• IEA report on hydrogen gives future cost estimates as well as recommendations to spur industry

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      Patrick Lavery

      Combustion Industry News Editor

Mid-June saw the release of the International Energy Agency’s report The Future of Hydrogen – Seizing today’s opportunities,  launched at the G20 summit in Japan. The report is part a survey of the current state of hydrogen production and use, part an analysis of how it could be used in the future to “achieve a clean, secure and affordable energy future”, and part a sketch of how the transition could be made. Almost all hydrogen is today produced from natural gas and coal, such that 830 million tonnes of CO2 are produced each year as a consequence. While hydrogen can be produced from renewables via electrolysis, the cost of doing so is the reason why it is generally not used – from fossil fuels, costs are typically US$1.00-3.00/kg of hydrogen (the higher costs being from natural gas including carbon capture, utilisation and storage), whereas the cost from renewables is between US$3.00-7.50. This suggests that for near-zero carbon production, ‘blue’ hydrogen may be in the medium term the preferred means, especially from gas-rich areas such as Russia, the US, and the Middle East (which the IEA estimates can produce at ~US$1.50/kg of H2). This, however, could change. As the report puts it, with “declining costs for solar PV and wind generation, building electrolysers at locations with excellent renewable resource conditions could become a low-cost supply option for hydrogen, even after taking into account the transmission and distribution costs of transporting hydrogen from (often remote) renewables locations to the end-users.” In the long-term (by 2030), the IEA estimate is that the cost of ‘green’ hydrogen produced from solar photovoltaics and onshore wind power will fall to US$1.50-2.50/kg across much of the world, competitive with ‘blue’ hydrogen.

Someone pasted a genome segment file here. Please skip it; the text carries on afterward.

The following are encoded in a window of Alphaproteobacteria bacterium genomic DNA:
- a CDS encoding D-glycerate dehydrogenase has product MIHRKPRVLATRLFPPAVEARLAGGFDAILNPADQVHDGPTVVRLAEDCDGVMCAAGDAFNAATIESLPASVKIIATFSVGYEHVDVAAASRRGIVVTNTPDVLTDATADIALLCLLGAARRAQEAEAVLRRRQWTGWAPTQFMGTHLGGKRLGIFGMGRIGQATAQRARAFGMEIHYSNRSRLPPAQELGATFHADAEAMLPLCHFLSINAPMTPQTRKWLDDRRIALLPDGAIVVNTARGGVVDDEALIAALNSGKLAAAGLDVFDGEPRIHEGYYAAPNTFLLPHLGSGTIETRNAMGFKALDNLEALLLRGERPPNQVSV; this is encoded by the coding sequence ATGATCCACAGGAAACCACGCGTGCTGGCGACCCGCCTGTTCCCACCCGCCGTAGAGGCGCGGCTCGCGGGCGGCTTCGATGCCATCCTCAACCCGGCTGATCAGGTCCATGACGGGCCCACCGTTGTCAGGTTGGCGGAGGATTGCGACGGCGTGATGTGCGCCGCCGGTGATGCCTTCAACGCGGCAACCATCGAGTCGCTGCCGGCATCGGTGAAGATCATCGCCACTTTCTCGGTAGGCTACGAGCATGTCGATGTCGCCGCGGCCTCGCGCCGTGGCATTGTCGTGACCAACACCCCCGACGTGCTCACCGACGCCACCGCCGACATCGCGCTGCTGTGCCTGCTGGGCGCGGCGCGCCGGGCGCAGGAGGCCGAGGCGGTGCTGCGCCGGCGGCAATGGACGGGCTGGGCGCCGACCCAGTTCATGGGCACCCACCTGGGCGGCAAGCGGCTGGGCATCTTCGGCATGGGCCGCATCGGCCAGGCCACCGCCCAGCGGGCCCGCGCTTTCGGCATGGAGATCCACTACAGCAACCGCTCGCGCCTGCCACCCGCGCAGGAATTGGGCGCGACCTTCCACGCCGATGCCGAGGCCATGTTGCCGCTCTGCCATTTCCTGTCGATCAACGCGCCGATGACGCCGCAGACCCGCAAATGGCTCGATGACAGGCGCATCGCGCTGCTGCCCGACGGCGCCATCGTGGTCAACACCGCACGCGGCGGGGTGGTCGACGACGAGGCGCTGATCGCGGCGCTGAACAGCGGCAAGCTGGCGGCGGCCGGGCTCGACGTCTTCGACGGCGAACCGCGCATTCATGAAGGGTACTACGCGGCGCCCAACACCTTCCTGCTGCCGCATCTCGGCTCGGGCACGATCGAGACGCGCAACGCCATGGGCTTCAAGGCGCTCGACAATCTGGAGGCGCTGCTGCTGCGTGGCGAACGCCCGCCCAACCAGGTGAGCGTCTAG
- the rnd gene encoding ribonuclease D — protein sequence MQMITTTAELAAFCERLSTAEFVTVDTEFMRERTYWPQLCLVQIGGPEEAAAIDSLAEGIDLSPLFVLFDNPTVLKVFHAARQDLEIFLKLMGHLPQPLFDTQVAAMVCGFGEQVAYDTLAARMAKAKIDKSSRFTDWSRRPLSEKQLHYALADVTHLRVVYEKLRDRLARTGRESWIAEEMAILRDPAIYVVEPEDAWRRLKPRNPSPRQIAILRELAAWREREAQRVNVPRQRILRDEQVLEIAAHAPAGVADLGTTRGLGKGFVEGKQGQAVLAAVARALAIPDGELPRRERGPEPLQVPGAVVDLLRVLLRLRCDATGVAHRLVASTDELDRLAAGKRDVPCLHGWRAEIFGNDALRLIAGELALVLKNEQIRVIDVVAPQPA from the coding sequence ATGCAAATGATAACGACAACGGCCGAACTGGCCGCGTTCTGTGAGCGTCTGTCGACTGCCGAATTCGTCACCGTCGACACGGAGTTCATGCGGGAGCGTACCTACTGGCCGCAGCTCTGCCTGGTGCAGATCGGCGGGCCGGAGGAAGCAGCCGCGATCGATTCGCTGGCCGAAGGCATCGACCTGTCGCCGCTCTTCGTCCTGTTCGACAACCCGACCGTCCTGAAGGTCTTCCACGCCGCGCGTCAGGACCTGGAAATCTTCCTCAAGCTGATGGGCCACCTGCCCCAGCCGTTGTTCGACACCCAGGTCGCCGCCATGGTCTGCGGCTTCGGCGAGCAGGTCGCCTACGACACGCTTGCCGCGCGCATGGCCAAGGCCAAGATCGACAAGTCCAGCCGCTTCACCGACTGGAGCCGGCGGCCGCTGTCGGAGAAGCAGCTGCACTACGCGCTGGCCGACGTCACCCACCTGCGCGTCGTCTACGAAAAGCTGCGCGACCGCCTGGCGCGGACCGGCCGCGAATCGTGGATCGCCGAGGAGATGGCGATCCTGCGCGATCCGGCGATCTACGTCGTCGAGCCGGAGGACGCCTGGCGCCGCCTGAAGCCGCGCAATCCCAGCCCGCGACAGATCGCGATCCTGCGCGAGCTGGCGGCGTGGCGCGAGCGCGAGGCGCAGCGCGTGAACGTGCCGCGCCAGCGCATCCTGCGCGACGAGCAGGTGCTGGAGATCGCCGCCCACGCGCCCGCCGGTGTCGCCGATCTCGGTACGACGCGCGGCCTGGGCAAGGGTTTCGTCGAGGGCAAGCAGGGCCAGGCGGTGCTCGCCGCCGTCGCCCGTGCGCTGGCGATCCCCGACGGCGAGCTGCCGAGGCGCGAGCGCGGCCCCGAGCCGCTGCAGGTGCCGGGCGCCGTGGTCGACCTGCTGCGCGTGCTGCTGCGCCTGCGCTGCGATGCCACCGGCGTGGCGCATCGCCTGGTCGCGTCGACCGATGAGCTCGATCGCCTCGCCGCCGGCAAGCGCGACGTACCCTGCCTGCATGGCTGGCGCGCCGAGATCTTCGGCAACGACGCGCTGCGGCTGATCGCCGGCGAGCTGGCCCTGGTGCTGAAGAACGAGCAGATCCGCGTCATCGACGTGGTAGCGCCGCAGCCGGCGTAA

Four hurdles are identified at present for growing the role of hydrogen as a low-carbon energy carrier. One is the cost, particularly for green hydrogen. Another is that the supporting infrastructure for consumers – refuelling stations for vehicles – is undeveloped. The third is that hydrogen is currently mostly produced in a ‘brown’ way from fossil fuels, meaning carbon capture, utilisation and/or storage will need to be applied to those facilities, and the fourth is that regulation currently inhibits the development of clean hydrogen – common international standards, for instance, would aid the industry’s growth.

It presents four near-term opportunities to make the transition to hydrogen successful. The first is making industrial ports “the nerve centres for scaling up the use of clean hydrogen” – i.e. converting their ‘brown’ hydrogen production to ‘blue’ or ‘green’. The second is that existing natural gas pipelines be used to transport hydrogen in a mixed form with CH4. Thirdly, some policy support for hydrogen in heavy and long-haul transport, and lastly, launching international shipping routes for hydrogen. This latter point is designed to mimic the growth of the use of natural gas which occurred as shipping routes were established.

Finally, the report provides seven key recommendations to “scale up” hydrogen. These include setting goals for hydrogen use within states, developing policies to stimulate demand and to encourage first adopters, supporting research and development, eliminating unnecessary regulation, promoting the international harmonisation of standards, and working on the four near-term opportunities over the next decade.